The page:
Davina + Daniel Photography(c) 2010
The cake table is a salvaged piece from Mignonne Decor. Also featured are scraps of ribbon to connect vintage letters with a felt heart in the center, champagne glasses (from her mother-in-law's wedding 35 years prior), an antique white milk glass cake stand found at a local flea market and fresh dahlias.
I have had the privilege of getting to work with Vera Devera, a local event planner here in the Bay Area, on a number of weddings. I've asked her to answer some questions about event planning and specifically, green-er events. Enjoy!
1. What kind of services do you provide couples?
Va de Vie Events specializes in month-of wedding coordination, especially for brides who prefer planning the major elements but recognize the need for help with organizing the event flow, managing vendors, setting up decor and determining the final details. We also offer partial to full planning, including providing overall event design consultation and selecting and booking vendors.
Andi Hatch Photography (c) 2010
Salvaged lace served as the base for an escort card display (recycled kraft paper that was hand punched) and attached to a wrought iron gate.
2. Why would someone want to hire a planner/coordinator?
A wedding coordinator is like the quarterback between the bride and groom with their vendors and key family members. We act on your behalf to ensure that your vision for the day is executed. The greatest value we offer is our ability to troubleshoot and put out fires. Murphy's Law applies to even the best laid plans and it's our job to make sure you don't even know there was a problem and enjoy your wedding -- after all you have invested a lot of time, energy and money into making it extraordinary!
Principal event planner and owner, Vera Devera
3. What kind of advice/suggestions do you give couples who are trying to stay green while planning?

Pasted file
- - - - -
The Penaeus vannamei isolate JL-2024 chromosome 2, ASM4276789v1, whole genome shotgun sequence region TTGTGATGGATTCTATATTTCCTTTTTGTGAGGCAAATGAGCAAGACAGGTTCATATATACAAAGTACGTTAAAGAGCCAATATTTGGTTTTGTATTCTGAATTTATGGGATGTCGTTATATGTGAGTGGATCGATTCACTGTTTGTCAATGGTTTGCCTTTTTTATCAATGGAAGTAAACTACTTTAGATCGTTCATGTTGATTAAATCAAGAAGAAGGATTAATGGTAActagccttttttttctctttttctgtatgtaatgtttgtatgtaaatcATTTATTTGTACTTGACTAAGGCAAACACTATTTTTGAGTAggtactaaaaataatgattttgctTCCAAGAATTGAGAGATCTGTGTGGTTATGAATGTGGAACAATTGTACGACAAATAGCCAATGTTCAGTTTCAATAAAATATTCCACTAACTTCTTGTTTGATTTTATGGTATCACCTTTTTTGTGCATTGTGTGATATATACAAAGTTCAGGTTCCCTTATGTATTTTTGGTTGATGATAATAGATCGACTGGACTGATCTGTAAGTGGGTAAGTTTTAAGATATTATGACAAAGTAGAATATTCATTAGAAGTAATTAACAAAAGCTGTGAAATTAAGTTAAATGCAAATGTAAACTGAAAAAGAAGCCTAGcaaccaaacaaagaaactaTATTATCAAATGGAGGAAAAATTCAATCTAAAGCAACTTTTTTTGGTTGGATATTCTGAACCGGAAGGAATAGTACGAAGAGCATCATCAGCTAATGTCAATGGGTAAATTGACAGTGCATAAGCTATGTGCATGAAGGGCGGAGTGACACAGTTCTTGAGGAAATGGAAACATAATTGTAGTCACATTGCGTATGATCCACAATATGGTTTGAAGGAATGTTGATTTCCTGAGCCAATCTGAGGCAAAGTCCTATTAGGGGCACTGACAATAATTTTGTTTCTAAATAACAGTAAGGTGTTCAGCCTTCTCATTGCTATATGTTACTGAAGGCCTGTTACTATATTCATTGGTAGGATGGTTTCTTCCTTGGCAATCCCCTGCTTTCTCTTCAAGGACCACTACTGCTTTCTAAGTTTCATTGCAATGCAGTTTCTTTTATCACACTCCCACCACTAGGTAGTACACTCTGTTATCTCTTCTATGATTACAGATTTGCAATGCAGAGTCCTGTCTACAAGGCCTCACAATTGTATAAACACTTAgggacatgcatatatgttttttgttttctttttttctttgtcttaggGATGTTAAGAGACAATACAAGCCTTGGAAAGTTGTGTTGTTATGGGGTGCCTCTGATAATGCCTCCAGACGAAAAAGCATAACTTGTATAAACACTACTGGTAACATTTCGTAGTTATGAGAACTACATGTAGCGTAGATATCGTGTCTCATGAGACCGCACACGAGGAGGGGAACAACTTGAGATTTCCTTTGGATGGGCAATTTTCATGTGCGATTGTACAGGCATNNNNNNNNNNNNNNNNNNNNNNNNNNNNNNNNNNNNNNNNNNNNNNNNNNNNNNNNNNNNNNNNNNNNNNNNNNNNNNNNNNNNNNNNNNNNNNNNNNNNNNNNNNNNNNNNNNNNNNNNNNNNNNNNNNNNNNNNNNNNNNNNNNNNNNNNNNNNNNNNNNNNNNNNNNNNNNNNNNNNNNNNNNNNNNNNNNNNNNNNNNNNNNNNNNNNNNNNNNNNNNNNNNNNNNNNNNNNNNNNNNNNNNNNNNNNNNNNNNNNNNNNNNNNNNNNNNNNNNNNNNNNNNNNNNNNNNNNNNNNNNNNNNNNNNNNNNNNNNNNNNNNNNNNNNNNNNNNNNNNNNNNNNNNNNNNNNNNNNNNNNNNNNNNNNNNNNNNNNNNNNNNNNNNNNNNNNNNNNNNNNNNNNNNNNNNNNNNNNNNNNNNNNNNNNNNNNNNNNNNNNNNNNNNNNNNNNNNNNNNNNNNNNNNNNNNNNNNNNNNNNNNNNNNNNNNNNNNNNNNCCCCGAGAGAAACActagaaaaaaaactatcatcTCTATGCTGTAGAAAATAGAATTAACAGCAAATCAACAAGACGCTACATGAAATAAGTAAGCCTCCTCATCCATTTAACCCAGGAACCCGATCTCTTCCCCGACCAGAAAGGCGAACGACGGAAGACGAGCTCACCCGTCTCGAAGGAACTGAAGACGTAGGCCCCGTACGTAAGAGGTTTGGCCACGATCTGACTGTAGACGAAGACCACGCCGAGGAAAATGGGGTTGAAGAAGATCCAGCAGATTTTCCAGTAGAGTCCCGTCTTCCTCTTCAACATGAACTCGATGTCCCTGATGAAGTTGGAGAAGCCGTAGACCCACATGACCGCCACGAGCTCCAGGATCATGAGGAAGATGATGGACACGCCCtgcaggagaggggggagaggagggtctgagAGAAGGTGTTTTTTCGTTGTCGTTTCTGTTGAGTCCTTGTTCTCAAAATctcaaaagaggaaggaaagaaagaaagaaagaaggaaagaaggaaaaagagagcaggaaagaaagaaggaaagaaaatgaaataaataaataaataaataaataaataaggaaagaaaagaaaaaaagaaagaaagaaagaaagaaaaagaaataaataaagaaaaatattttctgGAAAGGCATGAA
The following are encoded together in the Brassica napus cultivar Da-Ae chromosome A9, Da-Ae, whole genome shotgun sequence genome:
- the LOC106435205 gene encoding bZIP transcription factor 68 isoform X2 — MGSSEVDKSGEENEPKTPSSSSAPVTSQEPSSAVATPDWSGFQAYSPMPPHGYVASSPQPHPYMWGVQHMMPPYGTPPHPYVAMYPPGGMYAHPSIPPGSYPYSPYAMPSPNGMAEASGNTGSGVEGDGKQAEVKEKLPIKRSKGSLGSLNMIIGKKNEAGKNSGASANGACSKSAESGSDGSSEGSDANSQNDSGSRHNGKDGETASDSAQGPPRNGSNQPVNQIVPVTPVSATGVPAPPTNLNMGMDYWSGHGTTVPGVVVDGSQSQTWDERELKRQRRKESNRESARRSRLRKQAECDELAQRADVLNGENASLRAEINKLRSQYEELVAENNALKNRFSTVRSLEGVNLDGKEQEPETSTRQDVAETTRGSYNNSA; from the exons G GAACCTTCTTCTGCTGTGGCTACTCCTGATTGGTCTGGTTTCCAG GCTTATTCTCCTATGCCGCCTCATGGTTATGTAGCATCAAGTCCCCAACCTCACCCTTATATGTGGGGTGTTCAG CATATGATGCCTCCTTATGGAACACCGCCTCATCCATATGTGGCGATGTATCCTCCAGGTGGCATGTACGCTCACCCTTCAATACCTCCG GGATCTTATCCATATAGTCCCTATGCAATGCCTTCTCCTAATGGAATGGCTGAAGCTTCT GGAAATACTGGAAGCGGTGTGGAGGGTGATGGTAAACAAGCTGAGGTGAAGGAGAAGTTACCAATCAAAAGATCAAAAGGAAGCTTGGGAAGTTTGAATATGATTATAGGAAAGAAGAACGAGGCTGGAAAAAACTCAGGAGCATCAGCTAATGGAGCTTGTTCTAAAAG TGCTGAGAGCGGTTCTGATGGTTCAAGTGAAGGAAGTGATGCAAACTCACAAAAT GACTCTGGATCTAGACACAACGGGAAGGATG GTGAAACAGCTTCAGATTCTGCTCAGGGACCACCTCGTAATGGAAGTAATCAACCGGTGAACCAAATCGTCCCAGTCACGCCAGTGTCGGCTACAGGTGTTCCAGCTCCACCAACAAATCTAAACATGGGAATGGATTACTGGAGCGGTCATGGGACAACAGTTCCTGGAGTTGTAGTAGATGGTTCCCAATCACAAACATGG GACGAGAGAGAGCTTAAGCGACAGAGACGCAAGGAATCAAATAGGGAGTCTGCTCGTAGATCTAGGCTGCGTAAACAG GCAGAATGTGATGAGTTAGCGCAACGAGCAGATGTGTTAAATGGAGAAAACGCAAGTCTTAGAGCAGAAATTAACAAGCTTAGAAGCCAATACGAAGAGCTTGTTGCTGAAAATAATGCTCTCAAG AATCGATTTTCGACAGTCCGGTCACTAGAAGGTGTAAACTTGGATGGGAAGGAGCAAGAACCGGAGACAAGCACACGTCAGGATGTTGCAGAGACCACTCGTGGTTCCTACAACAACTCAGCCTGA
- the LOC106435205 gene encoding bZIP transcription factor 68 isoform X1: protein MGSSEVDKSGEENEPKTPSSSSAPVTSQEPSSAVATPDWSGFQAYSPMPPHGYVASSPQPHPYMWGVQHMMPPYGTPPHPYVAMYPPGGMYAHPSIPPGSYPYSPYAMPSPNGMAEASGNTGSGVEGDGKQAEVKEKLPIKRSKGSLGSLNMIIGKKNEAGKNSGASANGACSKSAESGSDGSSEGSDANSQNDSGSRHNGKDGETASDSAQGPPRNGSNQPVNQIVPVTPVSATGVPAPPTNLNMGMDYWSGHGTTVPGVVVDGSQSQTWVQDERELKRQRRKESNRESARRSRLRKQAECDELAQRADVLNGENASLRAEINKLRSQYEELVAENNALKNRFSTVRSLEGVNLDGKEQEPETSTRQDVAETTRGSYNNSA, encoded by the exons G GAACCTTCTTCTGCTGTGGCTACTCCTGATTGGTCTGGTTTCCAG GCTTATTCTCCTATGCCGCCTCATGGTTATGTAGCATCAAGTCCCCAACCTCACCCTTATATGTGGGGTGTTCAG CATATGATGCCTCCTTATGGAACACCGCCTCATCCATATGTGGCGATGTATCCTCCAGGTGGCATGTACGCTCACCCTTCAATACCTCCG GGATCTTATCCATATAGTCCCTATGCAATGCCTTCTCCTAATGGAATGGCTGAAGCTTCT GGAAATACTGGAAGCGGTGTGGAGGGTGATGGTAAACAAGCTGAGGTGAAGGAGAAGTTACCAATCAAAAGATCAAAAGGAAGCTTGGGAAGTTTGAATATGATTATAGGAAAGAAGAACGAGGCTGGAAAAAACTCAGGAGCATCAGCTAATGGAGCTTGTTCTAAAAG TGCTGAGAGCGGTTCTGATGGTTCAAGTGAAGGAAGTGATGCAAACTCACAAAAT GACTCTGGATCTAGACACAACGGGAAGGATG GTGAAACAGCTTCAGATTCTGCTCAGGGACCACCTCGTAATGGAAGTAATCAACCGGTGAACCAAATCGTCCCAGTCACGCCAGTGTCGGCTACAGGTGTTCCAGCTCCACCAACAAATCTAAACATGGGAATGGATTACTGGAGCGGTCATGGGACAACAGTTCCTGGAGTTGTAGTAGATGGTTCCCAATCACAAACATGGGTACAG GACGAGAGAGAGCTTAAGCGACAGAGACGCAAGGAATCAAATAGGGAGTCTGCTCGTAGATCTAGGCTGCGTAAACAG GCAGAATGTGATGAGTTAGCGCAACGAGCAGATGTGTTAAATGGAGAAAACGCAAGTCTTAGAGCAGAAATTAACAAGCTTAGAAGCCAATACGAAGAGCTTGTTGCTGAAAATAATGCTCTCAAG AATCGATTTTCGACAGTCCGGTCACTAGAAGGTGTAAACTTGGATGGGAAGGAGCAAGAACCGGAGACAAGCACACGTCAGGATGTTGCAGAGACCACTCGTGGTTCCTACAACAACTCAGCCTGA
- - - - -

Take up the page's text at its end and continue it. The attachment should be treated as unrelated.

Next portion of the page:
1. Determine how green you want to be. What are your priorities in minimizing your carbon footprint and how does it impact your wedding's look and feel and its budget? For example, when it comes to shopping for a wedding dress -- is the greenness of the material and getting a new dress made of bamboo fiber more important than finding a dress on Craigslist and getting it customized with vintage embellishments? Where are you going on honeymoon and how are you getting there? Are you volunteering together, engaging in an eco-tour or just having a relaxing getaway within 200 miles of where you live?
2. Go local! Where is your venue? Is it near public transit? Does it already have the tables and chairs that you need (or do you need any at all, especially if you're getting married on the beach)?
Greg Raphael Photography (c) 2010
Unbleached cotton market bags printed locally with vegetable dye.
3. Hire vendors who share your values. As you're researching or interviewing vendors, find out if they share your philosophy around being green. For example, is your photographer going all digital and will they post a gallery online for your friends and family to view photos? Find out if your floral designer can make a bouquet that you can plant later (e.g. succulent bouquet) and ask your caterer where their ingredients come from and how it's grown or raised.
4. Consider the season, especially for your food and flowers. It doesn't make sense to eat fruits and vegetables out of season and that have to be flown in from south of the equator for your wedding.
5. Shop smart. Thrift stores, antique flea markets or retail outlets that specialize in salvaged materials are great sources for "found" objects that you can incorporate into the look and feel of your wedding. Or, you can shop online. Our go-to is Etsy.com and we suggest searching for vendors (especially local ones) that recycle or use sustainable materials in their work. Keep in mind that it's best to buy locally -- for example, if you find an amazing antique trunk in New Jersey, it's not cost effective or environmentally friendly to get it shipped out of state.
6. Leverage your existing network and consider the reusability of materials. Can you borrow mason jars as vases from a friend? Can your crafty aunt share scraps from fabric projects? Could your grandmother's treasured brooch be tied to your bouquet? 4. What is your favorite part of planning an event?
Partnering with our clients to find solutions to their needs -- whether it's finding a DJ on a particular budget, determining the best layout for the reception, or creatively communicating seating arrangements to guests -- is one of the most rewarding aspects of our work. We pride ourselves in being resourceful and leveraging our community of talented vendors. And ultimately, it's seeing all the moving parts come together that's the best part of our job. We often work with couples months in advance leading up to the day-of and to see the bride and groom, their family and friends and the beautiful details come together is truly awe-inspiring.
In Green and Health,